Here are some of the questions we are most frequently asked. If you have a question that you'd like answered by one of our staff, call us at 907-683-2290 or email email@example.com.
Camp Denali and North Face Lodge are both located in the heart of Denali National Park and are approximately one mile apart. Both lodges are owned and operated by the same family, and both offer the same daily activities. The differences lie in the style of accommodations. For more detailed descriptions of the lodges and to decide which lodge is right for you, click here.
Mountain weather is unpredictable. Throughout our operating season, from early June through early September, temperatures can vary from lows around freezing to highs in the mid 80s. We experience warm, sunny days when shorts, t-shirt, and a dip in Nugget Pond are in order, and wet, blustery periods when you'll want to curl up with a book next to a warm fire. We have known Denali to stay hidden for nine consecutive days and have had the massif in full view for three straight weeks. We have seen snow every month of summer, yet have sunbathed in May and September.
The best time to visit depends on your interests. June is the most exhilarating time of the sub-arctic year. Warming temperatures and 24-hour daylight quickly melt winter snow. From early June the park is alive with the activities of breeding birds, newborn lambs, moose and caribou calves, and grizzly cubs. Mountain slopes and meadows are studded with wildflowers.
Throughout July, we find caribou nursery bands in high alpine meadows. Moose are often seen feeding on aquatic vegetation in tundra ponds. Fledgling waterfowl and young Golden Eagles add interest to the days' observations. By late July the summer-green tundra grows rich with blueberries, embellishing the grizzly's diet.
Shorter days and cooler temperatures in late August and early September transform the tundra into a brilliant tapestry. "Termination dust," the first snow of oncoming winter, often blankets surrounding hills. Moose and caribou complete their yearly antler growth. Stars are visible for the first time since April, and the aurora borealis may be seen on clear nights.
We offer active learning adventures each day. You can explore Denali National Park with a naturalist guide on a leisurely naturalist foray, moderate hike, or strenuous hike. We are also happy to assist you in planning independent outings, including biking, canoeing, and fishing. The libraries and living rooms at both lodges and Camp Denali's Natural History Resource Center are always available for reading and relaxation. Each evening after dinner, we feature programs to further enrich your understanding of the sub-arctic and arctic regions. Click here for additional information about our activities.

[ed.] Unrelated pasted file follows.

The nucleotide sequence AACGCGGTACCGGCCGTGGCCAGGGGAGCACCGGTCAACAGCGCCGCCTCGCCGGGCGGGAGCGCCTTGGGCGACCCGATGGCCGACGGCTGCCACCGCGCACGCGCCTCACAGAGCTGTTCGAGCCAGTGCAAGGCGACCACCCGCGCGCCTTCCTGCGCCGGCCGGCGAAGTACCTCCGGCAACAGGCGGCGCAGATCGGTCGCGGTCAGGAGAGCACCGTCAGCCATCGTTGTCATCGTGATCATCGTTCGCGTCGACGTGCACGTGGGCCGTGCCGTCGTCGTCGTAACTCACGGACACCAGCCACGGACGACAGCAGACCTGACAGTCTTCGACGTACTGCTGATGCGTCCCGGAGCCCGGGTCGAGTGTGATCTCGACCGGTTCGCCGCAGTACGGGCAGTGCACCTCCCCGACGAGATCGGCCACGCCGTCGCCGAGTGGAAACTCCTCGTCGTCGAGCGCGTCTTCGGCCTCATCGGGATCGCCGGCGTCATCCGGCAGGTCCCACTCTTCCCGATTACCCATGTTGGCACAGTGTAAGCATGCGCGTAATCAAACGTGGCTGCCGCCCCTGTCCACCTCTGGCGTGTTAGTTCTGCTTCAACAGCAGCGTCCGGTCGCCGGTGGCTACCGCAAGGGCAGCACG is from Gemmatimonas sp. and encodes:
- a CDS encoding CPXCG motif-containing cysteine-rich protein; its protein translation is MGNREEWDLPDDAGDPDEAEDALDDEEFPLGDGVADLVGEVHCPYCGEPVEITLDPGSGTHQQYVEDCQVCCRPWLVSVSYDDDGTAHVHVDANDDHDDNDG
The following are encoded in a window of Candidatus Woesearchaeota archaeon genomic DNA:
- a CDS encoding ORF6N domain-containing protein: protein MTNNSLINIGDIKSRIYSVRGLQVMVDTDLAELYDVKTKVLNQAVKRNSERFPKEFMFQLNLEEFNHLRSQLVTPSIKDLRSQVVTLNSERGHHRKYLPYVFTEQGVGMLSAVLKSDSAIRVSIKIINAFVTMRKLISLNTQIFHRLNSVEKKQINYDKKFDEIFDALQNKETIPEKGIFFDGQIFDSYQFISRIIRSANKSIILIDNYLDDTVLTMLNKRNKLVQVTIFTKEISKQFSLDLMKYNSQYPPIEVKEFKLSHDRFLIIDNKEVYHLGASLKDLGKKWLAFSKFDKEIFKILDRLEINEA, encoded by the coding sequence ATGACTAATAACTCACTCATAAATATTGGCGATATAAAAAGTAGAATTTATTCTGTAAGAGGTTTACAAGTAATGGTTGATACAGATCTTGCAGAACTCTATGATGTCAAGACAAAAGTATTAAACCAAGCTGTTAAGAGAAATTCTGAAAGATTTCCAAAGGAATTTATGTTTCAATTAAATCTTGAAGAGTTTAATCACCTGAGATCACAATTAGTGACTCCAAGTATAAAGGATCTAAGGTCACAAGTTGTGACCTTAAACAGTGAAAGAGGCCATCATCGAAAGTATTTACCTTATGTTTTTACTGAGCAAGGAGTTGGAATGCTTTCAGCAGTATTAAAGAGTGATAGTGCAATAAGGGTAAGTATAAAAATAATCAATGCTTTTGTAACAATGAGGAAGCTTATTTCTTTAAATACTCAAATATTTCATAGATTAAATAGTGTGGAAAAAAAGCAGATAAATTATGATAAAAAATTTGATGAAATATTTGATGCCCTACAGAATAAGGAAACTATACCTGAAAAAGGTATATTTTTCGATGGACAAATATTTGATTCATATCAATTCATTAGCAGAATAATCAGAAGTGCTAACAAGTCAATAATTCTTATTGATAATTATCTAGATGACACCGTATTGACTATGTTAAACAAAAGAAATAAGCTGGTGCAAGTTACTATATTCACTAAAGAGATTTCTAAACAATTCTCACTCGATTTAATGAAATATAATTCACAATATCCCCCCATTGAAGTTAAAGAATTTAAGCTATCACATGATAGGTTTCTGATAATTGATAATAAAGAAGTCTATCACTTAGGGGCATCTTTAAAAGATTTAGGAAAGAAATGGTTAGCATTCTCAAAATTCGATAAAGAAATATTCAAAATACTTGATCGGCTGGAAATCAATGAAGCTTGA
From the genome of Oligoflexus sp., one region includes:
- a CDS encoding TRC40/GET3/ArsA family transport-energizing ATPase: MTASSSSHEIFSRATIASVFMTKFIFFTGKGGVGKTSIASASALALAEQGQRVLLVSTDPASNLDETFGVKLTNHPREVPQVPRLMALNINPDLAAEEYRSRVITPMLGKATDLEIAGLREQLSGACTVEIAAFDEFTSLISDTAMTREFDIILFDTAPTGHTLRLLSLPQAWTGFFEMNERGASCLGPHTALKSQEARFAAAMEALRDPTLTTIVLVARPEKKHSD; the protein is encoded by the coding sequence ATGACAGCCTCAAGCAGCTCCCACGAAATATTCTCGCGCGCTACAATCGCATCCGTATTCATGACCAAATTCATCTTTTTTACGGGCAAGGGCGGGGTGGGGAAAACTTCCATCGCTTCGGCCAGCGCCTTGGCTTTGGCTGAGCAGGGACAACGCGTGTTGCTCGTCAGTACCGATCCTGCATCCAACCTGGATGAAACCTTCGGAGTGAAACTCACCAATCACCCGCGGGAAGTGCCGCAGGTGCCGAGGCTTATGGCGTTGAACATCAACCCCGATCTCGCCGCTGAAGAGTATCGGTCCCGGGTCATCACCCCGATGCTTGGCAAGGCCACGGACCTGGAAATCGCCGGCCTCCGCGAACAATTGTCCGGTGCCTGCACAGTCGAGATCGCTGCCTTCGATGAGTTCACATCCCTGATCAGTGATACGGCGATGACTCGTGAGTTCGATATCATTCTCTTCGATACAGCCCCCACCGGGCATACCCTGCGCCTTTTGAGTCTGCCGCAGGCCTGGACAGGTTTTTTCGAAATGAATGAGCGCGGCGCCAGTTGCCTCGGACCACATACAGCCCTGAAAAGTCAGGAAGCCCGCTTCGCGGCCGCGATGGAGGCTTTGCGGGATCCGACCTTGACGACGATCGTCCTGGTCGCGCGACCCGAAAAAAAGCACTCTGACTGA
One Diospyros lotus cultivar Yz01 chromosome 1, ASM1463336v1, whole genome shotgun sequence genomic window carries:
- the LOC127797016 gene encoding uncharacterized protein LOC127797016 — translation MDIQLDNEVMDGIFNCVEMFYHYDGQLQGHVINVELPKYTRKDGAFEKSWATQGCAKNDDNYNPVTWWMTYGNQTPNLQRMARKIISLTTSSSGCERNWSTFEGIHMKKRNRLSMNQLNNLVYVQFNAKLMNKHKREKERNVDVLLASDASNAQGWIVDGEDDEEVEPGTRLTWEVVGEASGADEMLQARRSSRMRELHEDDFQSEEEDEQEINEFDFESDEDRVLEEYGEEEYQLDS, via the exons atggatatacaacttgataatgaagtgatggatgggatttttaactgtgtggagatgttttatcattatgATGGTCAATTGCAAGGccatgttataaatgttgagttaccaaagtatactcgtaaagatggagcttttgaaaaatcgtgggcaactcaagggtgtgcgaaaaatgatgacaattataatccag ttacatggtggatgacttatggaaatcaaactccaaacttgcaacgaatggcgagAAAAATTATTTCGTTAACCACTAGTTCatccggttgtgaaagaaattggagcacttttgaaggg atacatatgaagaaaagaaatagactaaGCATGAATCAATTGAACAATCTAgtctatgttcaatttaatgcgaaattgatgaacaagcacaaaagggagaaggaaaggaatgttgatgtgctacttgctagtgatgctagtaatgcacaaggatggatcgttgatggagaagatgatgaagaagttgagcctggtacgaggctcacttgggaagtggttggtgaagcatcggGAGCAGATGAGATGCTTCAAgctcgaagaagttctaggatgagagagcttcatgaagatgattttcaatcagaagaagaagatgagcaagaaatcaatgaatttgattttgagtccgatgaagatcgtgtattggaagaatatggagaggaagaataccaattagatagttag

We provide round trip transportation between our lodges and the Denali National Park entrance. You will need to make independent arrangements for arrival to the park. Please see our Travel Logistics section for additional information.
Our lodges have been family-owned and operated for over 30 years. The Cole/Hamm family resides year-round in the Denali National Park community and bring a lifetime of experience to running Camp Denali and North Face Lodge. We are the only lodges in the park with views of Denali, and also the only lodges allowed to moor canoes at Wonder Lake. Our Historic Operator status with the National Park Service gives us the exclusive ability to travel through the park and lead naturalist-guided hikes in the wilderness heart of Denali.
Yes, we live with them, and toward late summer, other biting insects follow. Regular-strength repellent, long sleeves, and loose pants provide adequate protection. Insects are not as abundant here as in some areas of Alaska. If you are particularly affected by them, however, you may wish to reconsider visiting Interior Alaska.
Sturdy, over-the-ankle, well-broken-in hiking boots, warm layers, and lightweight rain pants and jacket are essential. Linens, towels, soap, shampoo, and conditioner are provided for guests. For a more comprehensive suggested packing list and information about gear available to borrow, click here.
Our rate is inclusive of round-trip transportation between the Denali Park railroad depot and our lodges, all meals, lodging, naturalist-guided activities, and use of our canoes, bikes, fishing equipment and outdoor gear. Retail purchases, gratuities, and optional flightseeing tours are not included. (Please Note: We don't accept credit card. Please keep this in mind and plan to bring cash or check during your stay to pay for your additional purchases)
Neither Camp Denali nor North Face Lodge holds a liquor license; however, you are welcome to bring your own bottle.
No, we do not offer any laundry facilities for guest use due to our remote location and the fact that we generate our own power. We are able to provide use of our tub sink and clothesline, as well as drying racks that are provided in each room and cabin.
We do not have cell service or internet access. Each lodge has a pay phone (calling card required) for outgoing calls. In case of emergency, incoming calls should be directed to our office at 907-683-2290. Do not plan to send or receive faxes or email. Mail days are Mondays and Fridays.
Yes. At North Face Lodge, all guests rooms have electricity. At Camp Denali, we have portable lithium CPAP battery packs, with 110 volt power intervers, for use in the cabins. Bring them to your hosts to be recharged as needed. Be sure to tell our reservations staff if you require a CPAP when booking Camp Denali.
Alaska Geographic is a good source for books, maps, and field guides about Alaska's natural and cultural history. Visit their website at www.alaskageographic.org.
North Face Lodges's elevation is roughly 1700 feet. Camp Denali sits on the ridgline above it at 2100 feet.